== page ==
Learn about how to format a JavaScript date

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Learn about how to format a JavaScript date

Post by admin » Sun May 17, 2020 8:09 pm

Formatting a JavaScript date in modern browsers
In modern browsers (*), Date.prototype.toLocaleDateString() allows you to define the formatting of a Date in a convenient manner.
It requires the following format :

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dateObj.toLocaleDateString([locales [, options]])
The locales parameter should be a string with a BCP 47 language tag, or an array of such strings.

The options parameter should be an object with some or all of the following properties:
localeMatcher : possible values are "lookup" and "best fit"; the default is "best fit"
timeZone : the only value implementations must recognise is "UTC"; the default is the runtime's default time zone
hour12 :possible values are true and false; the default is locale dependent
formatMatcher : possible values are "basic" and "best fit"; the default is "best fit"
weekday : possible values are "narrow", "short" & "long"
era : possible values are "narrow", "short" & "long"
year : possible values are "numeric" & "2-digit"
month : possible values are "numeric", "2-digit", "narrow", "short" & "long"
day : possible values are "numeric" & "2-digit"
hour : possible values are "numeric" & "2-digit"
minute : possible values are "numeric" & "2-digit"
second : possible values are "numeric" & "2-digit"
timeZoneName : possible values are "short" & "long"

How to use

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var today = new Date().toLocaleDateString('en-GB', {
 day : 'numeric',
 month : 'short',
 year : 'numeric'
});
Output if executed on January 24ʰ, 2036

'24 Jan 2036

Going custom

If Date.prototype.toLocaleDateString() isn't flexible enough to fulfil whatever need you may have, you might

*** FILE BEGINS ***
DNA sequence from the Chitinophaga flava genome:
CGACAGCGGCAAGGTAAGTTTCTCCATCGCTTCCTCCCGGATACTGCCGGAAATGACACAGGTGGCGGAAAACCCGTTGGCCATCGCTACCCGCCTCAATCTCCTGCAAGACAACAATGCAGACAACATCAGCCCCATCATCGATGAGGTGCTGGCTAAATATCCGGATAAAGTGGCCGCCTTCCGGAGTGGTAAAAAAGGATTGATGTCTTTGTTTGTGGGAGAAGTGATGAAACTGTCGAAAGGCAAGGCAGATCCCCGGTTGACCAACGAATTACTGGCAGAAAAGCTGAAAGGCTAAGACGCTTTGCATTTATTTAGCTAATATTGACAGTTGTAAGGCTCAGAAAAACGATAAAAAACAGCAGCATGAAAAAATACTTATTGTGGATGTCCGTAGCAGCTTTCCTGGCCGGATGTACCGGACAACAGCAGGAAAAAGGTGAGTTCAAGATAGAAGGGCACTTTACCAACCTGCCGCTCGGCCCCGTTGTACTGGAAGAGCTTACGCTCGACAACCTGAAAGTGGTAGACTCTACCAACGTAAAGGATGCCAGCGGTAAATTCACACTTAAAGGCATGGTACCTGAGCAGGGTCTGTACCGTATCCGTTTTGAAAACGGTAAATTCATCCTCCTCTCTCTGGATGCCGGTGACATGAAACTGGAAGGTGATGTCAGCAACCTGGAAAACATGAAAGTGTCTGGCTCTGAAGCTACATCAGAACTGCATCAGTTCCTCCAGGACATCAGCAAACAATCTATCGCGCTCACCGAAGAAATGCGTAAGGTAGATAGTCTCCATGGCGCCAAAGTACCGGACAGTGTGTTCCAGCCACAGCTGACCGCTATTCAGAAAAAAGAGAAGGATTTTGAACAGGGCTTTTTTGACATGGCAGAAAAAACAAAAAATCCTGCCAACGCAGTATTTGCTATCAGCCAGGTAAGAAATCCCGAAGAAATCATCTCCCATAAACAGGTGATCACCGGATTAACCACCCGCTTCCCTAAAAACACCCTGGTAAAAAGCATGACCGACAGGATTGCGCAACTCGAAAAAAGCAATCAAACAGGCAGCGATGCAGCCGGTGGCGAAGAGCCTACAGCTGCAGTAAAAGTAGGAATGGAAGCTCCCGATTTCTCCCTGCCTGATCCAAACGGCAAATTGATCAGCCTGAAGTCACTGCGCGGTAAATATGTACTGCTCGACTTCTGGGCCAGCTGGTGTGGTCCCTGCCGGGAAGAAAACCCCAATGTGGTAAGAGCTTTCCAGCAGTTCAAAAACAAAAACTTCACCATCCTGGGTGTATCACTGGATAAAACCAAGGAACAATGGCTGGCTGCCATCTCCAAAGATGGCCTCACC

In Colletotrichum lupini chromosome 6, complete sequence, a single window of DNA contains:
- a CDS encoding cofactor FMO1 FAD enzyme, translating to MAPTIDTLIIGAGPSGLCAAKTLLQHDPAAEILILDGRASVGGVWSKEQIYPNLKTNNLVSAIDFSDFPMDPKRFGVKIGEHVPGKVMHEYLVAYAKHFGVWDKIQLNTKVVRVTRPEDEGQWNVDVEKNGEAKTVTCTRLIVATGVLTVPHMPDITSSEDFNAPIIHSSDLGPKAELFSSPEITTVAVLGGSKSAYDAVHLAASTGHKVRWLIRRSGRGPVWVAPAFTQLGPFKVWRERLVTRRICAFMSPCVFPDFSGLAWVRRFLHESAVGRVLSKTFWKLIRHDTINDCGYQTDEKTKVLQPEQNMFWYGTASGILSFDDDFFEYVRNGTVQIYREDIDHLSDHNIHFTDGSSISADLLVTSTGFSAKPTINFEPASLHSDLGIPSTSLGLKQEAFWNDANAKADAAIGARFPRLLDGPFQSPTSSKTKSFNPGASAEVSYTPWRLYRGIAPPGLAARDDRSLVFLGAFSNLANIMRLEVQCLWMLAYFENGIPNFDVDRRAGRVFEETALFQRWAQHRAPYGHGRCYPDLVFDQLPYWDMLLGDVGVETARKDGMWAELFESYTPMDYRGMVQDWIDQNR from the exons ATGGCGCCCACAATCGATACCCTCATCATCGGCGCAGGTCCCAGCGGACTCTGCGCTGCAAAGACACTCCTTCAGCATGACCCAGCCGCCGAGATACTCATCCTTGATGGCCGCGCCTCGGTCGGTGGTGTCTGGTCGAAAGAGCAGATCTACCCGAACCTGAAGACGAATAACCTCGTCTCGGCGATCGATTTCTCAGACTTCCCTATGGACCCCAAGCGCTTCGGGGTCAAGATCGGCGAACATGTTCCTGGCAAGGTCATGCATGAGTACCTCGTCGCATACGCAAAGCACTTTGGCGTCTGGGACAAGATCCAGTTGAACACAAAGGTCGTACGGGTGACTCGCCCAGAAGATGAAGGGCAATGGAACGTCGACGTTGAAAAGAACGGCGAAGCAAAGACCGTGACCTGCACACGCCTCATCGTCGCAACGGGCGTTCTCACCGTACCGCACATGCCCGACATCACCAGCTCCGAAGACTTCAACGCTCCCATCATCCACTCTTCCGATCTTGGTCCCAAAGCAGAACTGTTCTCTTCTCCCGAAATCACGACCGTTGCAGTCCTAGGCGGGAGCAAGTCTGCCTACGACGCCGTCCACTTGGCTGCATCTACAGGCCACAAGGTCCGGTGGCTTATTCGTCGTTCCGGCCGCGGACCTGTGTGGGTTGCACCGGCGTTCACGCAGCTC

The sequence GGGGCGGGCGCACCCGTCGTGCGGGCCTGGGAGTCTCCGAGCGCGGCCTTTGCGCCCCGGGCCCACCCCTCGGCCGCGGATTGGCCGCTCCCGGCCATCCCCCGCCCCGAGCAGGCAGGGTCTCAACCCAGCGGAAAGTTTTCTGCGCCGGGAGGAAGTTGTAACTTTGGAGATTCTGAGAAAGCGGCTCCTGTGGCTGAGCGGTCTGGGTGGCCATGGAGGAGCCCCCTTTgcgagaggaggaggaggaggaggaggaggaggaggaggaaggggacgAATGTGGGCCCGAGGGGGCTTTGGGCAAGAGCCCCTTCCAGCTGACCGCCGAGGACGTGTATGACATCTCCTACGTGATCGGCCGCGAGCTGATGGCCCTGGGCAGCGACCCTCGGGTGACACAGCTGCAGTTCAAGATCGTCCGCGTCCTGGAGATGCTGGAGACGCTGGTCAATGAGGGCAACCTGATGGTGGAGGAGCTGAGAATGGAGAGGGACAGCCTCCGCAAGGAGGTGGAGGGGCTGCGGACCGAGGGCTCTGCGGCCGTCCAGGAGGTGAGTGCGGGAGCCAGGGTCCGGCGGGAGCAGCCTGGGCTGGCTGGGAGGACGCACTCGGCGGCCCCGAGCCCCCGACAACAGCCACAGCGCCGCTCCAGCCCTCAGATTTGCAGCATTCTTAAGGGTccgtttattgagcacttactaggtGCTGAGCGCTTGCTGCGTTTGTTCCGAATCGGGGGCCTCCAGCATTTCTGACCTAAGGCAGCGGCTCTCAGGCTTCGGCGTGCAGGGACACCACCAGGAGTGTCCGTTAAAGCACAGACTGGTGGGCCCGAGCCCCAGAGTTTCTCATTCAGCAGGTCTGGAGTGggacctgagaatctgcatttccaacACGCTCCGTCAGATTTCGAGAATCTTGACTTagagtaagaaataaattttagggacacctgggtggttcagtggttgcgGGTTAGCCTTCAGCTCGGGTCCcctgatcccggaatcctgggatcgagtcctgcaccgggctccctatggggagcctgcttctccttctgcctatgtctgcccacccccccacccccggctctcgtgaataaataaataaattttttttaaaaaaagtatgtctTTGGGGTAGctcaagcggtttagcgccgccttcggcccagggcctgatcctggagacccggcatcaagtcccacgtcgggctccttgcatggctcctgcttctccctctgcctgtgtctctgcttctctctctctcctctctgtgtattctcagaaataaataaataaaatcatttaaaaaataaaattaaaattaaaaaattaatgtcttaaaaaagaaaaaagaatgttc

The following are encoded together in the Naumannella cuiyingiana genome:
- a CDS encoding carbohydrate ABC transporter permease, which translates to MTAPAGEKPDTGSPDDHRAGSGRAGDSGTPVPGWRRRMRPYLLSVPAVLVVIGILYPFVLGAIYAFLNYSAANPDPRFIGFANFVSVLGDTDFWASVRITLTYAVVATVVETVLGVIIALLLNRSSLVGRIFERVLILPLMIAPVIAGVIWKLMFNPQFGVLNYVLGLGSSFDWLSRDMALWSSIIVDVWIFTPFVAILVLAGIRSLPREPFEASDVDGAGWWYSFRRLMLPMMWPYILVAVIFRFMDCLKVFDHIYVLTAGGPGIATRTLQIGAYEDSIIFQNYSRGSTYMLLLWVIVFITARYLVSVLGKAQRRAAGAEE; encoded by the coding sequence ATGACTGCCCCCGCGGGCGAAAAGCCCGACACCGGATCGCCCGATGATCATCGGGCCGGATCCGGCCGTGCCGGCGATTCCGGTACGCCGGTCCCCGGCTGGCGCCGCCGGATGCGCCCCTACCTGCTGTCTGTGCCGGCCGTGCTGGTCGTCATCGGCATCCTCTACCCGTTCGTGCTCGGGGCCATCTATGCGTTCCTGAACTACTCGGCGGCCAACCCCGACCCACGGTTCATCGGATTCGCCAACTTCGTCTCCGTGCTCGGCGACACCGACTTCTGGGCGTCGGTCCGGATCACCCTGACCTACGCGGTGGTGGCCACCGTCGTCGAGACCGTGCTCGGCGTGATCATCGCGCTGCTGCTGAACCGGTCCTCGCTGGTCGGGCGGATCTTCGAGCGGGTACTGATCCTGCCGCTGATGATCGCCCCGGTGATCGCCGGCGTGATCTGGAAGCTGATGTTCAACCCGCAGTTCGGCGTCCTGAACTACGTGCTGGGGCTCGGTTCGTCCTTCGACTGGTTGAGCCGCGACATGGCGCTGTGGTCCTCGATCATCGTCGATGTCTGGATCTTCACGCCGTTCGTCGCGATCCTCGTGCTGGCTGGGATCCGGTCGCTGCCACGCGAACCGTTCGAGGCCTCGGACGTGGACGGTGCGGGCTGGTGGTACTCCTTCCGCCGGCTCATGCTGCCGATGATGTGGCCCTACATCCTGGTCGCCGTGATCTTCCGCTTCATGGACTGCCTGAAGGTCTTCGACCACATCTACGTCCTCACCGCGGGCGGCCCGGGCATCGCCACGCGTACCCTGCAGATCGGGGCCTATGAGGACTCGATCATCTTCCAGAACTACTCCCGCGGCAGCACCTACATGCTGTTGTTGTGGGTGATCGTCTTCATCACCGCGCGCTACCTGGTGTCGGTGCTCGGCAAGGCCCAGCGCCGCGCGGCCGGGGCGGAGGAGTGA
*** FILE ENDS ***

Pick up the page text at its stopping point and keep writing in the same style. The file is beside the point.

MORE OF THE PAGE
want to consider creating a custom Date object that looks like this:

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var DateObject = (function() {
 var monthNames = [
 "January", "February", "March",
 "April", "May", "June", "July",
 "August", "September", "October",
 "November", "December"
 ];
 var date = function(str) {
 this.set(str);
 };
 date.prototype = {
 set : function(str) {
 var dateDef = str ? new Date(str) : new Date();
 this.day = dateDef.getDate();
 this.dayPadded = (this.day < 10) ? ("0" + this.day) : "" + this.day;
 this.month = dateDef.getMonth() + 1;
 this.monthPadded = (this.month < 10) ? ("0" + this.month) : "" + this.month;
 this.monthName = monthNames[this.month - 1];
 this.year = dateDef.getFullYear();
 },
 get : function(properties, separator) {
 var separator = separator ? separator : '-'
 ret = [];
 for(var i in properties) {
 ret.push(this[properties[i]]);
 }
 return ret.join(separator)
 }
 };
 return date;
})();
If you included that code and executed new DateObject() on January 20ʰ, 2019, it would produce an object with the following properties:

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day: 20
dayPadded: "20"
month: 1
monthPadded: "01"
monthName: "January"
year: 2019
To get a formatted string, you could do something like this:

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new DateObject().get(['dayPadded', 'monthPadded', 'year']);
That would produce the following output:
20-01-2016

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